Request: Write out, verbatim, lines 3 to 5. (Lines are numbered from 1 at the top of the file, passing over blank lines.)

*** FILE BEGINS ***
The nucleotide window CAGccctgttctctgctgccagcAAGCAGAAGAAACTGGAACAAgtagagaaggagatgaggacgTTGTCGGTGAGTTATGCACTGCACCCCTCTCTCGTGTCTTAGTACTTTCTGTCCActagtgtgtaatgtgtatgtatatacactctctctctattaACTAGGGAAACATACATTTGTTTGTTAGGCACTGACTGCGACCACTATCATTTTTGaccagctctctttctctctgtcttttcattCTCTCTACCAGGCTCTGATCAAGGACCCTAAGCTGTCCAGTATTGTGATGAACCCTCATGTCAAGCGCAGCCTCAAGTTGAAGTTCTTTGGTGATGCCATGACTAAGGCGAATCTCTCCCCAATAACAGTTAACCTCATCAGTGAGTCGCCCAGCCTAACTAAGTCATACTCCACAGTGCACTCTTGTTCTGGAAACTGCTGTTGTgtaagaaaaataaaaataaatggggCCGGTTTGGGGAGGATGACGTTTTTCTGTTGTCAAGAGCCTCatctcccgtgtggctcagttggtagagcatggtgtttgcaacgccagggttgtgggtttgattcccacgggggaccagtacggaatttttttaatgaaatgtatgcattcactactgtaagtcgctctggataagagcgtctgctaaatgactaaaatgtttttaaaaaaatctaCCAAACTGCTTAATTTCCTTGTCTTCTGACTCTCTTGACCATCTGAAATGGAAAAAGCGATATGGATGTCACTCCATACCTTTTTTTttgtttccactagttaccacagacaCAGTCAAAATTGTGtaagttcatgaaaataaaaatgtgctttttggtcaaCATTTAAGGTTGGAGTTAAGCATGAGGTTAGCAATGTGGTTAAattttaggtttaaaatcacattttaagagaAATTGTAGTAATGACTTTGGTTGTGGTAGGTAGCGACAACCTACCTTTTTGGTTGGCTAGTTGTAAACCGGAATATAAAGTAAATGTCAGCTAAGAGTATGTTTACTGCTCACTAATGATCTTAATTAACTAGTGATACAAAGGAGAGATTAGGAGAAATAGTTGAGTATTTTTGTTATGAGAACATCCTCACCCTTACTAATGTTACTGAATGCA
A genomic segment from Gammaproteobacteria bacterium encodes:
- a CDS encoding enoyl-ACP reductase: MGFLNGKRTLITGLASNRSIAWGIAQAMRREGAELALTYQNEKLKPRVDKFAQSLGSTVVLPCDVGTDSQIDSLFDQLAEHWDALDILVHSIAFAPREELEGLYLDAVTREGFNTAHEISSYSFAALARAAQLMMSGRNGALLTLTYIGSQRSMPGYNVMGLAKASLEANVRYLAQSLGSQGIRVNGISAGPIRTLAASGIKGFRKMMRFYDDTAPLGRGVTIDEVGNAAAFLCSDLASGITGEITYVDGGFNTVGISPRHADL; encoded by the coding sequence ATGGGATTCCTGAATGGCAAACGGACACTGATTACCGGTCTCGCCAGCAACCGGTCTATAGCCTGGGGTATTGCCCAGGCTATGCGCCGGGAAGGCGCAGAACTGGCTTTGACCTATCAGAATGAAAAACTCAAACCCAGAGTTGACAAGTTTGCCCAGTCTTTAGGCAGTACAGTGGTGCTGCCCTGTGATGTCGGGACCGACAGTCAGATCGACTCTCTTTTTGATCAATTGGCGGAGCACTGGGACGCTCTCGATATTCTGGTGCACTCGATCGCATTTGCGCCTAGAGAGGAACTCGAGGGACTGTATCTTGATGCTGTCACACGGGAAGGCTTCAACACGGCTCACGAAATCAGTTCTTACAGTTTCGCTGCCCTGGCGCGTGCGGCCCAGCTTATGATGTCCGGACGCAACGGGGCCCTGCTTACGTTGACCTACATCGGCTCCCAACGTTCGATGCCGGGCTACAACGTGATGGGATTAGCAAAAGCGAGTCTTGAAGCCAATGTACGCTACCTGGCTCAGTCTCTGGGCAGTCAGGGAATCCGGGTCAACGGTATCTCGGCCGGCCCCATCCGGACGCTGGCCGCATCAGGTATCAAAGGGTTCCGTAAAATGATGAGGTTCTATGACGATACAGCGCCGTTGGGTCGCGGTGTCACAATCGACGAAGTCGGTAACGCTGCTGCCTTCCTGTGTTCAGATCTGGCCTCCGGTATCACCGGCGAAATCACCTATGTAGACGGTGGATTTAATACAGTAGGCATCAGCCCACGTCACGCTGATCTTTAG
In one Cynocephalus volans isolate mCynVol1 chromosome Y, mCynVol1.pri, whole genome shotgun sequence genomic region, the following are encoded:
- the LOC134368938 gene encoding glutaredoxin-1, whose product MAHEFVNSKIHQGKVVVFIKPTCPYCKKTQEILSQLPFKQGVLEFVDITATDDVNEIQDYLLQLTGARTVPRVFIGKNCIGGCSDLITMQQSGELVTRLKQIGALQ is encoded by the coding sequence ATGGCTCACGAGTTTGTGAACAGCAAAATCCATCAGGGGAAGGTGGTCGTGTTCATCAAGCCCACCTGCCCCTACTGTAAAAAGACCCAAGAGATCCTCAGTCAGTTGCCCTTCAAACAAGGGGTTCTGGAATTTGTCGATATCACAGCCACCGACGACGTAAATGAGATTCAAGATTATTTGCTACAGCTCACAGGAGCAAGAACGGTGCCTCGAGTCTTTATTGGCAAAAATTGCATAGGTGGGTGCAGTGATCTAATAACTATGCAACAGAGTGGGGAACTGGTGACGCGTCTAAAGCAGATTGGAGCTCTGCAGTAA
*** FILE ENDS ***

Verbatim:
- a CDS encoding enoyl-ACP reductase: MGFLNGKRTLITGLASNRSIAWGIAQAMRREGAELALTYQNEKLKPRVDKFAQSLGSTVVLPCDVGTDSQIDSLFDQLAEHWDALDILVHSIAFAPREELEGLYLDAVTREGFNTAHEISSYSFAALARAAQLMMSGRNGALLTLTYIGSQRSMPGYNVMGLAKASLEANVRYLAQSLGSQGIRVNGISAGPIRTLAASGIKGFRKMMRFYDDTAPLGRGVTIDEVGNAAAFLCSDLASGITGEITYVDGGFNTVGISPRHADL; encoded by the coding sequence ATGGGATTCCTGAATGGCAAACGGACACTGATTACCGGTCTCGCCAGCAACCGGTCTATAGCCTGGGGTATTGCCCAGGCTATGCGCCGGGAAGGCGCAGAACTGGCTTTGACCTATCAGAATGAAAAACTCAAACCCAGAGTTGACAAGTTTGCCCAGTCTTTAGGCAGTACAGTGGTGCTGCCCTGTGATGTCGGGACCGACAGTCAGATCGACTCTCTTTTTGATCAATTGGCGGAGCACTGGGACGCTCTCGATATTCTGGTGCACTCGATCGCATTTGCGCCTAGAGAGGAACTCGAGGGACTGTATCTTGATGCTGTCACACGGGAAGGCTTCAACACGGCTCACGAAATCAGTTCTTACAGTTTCGCTGCCCTGGCGCGTGCGGCCCAGCTTATGATGTCCGGACGCAACGGGGCCCTGCTTACGTTGACCTACATCGGCTCCCAACGTTCGATGCCGGGCTACAACGTGATGGGATTAGCAAAAGCGAGTCTTGAAGCCAATGTACGCTACCTGGCTCAGTCTCTGGGCAGTCAGGGAATCCGGGTCAACGGTATCTCGGCCGGCCCCATCCGGACGCTGGCCGCATCAGGTATCAAAGGGTTCCGTAAAATGATGAGGTTCTATGACGATACAGCGCCGTTGGGTCGCGGTGTCACAATCGACGAAGTCGGTAACGCTGCTGCCTTCCTGTGTTCAGATCTGGCCTCCGGTATCACCGGCGAAATCACCTATGTAGACGGTGGATTTAATACAGTAGGCATCAGCCCACGTCACGCTGATCTTTAG
In one Cynocephalus volans isolate mCynVol1 chromosome Y, mCynVol1.pri, whole genome shotgun sequence genomic region, the following are encoded:
- the LOC134368938 gene encoding glutaredoxin-1, whose product MAHEFVNSKIHQGKVVVFIKPTCPYCKKTQEILSQLPFKQGVLEFVDITATDDVNEIQDYLLQLTGARTVPRVFIGKNCIGGCSDLITMQQSGELVTRLKQIGALQ is encoded by the coding sequence ATGGCTCACGAGTTTGTGAACAGCAAAATCCATCAGGGGAAGGTGGTCGTGTTCATCAAGCCCACCTGCCCCTACTGTAAAAAGACCCAAGAGATCCTCAGTCAGTTGCCCTTCAAACAAGGGGTTCTGGAATTTGTCGATATCACAGCCACCGACGACGTAAATGAGATTCAAGATTATTTGCTACAGCTCACAGGAGCAAGAACGGTGCCTCGAGTCTTTATTGGCAAAAATTGCATAGGTGGGTGCAGTGATCTAATAACTATGCAACAGAGTGGGGAACTGGTGACGCGTCTAAAGCAGATTGGAGCTCTGCAGTAA